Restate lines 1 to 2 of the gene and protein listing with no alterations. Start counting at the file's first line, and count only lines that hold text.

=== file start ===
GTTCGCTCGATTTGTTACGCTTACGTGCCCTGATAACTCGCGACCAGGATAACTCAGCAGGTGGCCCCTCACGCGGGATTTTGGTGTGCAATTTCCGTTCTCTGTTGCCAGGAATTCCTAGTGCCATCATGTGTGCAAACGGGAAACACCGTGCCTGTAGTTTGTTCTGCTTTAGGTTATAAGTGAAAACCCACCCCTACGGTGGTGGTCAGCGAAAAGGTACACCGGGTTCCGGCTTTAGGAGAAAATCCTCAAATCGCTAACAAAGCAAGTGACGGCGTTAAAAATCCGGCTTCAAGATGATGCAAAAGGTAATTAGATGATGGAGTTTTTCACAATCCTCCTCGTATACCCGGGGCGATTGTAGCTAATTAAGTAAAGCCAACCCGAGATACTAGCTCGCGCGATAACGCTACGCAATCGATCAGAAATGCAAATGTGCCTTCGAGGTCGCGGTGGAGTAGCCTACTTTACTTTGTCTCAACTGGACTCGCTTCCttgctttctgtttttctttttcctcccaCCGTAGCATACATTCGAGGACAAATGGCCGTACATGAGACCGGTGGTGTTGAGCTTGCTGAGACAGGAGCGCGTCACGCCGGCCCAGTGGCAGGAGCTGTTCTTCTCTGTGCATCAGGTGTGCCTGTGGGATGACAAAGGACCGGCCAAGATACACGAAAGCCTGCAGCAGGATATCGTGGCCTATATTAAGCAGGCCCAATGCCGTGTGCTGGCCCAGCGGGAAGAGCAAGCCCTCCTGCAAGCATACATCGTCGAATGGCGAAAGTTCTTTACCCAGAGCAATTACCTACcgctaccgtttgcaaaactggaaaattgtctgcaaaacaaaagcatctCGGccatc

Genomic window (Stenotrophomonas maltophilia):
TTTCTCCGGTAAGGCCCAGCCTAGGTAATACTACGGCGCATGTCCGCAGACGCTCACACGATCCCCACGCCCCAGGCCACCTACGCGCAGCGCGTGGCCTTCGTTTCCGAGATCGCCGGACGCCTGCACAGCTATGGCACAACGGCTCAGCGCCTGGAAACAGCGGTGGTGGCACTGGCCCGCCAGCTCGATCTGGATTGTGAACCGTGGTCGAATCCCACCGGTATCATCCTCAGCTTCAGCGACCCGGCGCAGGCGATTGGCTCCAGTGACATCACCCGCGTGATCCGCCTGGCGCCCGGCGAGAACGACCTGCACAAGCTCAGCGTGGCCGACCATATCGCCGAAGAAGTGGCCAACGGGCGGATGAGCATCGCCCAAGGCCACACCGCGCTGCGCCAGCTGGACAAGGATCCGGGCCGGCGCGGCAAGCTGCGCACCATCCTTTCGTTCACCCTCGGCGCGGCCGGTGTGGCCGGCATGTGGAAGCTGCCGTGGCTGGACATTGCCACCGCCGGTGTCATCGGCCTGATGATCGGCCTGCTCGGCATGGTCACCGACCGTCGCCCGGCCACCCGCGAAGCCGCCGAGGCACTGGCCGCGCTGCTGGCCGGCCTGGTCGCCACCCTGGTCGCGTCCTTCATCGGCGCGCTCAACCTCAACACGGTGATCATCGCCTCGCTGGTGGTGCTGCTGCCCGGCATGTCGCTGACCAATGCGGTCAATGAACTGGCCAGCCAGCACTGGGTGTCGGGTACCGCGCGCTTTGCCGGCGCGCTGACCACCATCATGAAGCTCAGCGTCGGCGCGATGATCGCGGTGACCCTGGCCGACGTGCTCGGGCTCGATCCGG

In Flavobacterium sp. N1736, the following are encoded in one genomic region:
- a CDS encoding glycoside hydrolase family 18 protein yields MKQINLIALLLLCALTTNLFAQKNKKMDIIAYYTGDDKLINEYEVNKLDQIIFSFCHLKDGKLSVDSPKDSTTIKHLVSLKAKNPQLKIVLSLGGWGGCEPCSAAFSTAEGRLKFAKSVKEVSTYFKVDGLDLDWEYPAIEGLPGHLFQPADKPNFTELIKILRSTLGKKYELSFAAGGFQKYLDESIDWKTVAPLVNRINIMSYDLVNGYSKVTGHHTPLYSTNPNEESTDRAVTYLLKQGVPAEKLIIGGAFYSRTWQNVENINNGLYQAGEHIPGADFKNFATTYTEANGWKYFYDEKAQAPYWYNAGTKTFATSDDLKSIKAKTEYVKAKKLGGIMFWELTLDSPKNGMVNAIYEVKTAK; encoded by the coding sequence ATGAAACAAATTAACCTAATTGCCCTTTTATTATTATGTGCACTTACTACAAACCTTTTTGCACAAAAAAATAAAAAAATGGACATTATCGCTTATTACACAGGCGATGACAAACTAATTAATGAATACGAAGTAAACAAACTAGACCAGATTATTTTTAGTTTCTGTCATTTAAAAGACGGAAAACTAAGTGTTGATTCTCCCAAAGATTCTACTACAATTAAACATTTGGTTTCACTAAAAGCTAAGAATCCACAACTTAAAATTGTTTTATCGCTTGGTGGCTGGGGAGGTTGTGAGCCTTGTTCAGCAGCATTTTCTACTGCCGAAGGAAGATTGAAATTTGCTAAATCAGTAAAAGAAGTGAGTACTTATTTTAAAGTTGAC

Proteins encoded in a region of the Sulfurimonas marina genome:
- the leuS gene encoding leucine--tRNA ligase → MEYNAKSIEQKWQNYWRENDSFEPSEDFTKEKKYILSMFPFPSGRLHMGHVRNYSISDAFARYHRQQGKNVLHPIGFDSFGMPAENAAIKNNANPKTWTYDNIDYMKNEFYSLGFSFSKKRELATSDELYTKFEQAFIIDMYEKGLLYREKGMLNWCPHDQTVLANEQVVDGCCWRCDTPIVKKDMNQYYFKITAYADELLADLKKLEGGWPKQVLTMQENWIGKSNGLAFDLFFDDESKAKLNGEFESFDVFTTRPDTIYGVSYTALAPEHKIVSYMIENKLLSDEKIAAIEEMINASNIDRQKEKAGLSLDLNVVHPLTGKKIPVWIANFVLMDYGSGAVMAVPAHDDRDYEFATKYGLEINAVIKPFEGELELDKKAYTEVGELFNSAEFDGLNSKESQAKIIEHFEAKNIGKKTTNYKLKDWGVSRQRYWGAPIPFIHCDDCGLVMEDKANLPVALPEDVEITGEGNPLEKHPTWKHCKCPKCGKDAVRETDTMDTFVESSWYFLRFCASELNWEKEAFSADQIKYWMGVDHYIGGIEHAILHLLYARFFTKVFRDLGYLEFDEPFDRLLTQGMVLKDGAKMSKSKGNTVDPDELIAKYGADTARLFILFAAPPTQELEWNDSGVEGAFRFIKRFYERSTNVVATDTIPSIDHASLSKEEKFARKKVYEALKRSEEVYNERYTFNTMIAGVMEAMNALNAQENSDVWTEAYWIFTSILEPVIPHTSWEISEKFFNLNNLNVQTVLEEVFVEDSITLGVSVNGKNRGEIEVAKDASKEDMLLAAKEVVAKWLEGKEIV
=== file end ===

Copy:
GTTCGCTCGATTTGTTACGCTTACGTGCCCTGATAACTCGCGACCAGGATAACTCAGCAGGTGGCCCCTCACGCGGGATTTTGGTGTGCAATTTCCGTTCTCTGTTGCCAGGAATTCCTAGTGCCATCATGTGTGCAAACGGGAAACACCGTGCCTGTAGTTTGTTCTGCTTTAGGTTATAAGTGAAAACCCACCCCTACGGTGGTGGTCAGCGAAAAGGTACACCGGGTTCCGGCTTTAGGAGAAAATCCTCAAATCGCTAACAAAGCAAGTGACGGCGTTAAAAATCCGGCTTCAAGATGATGCAAAAGGTAATTAGATGATGGAGTTTTTCACAATCCTCCTCGTATACCCGGGGCGATTGTAGCTAATTAAGTAAAGCCAACCCGAGATACTAGCTCGCGCGATAACGCTACGCAATCGATCAGAAATGCAAATGTGCCTTCGAGGTCGCGGTGGAGTAGCCTACTTTACTTTGTCTCAACTGGACTCGCTTCCttgctttctgtttttctttttcctcccaCCGTAGCATACATTCGAGGACAAATGGCCGTACATGAGACCGGTGGTGTTGAGCTTGCTGAGACAGGAGCGCGTCACGCCGGCCCAGTGGCAGGAGCTGTTCTTCTCTGTGCATCAGGTGTGCCTGTGGGATGACAAAGGACCGGCCAAGATACACGAAAGCCTGCAGCAGGATATCGTGGCCTATATTAAGCAGGCCCAATGCCGTGTGCTGGCCCAGCGGGAAGAGCAAGCCCTCCTGCAAGCATACATCGTCGAATGGCGAAAGTTCTTTACCCAGAGCAATTACCTACcgctaccgtttgcaaaactggaaaattgtctgcaaaacaaaagcatctCGGccatc

Genomic window (Stenotrophomonas maltophilia):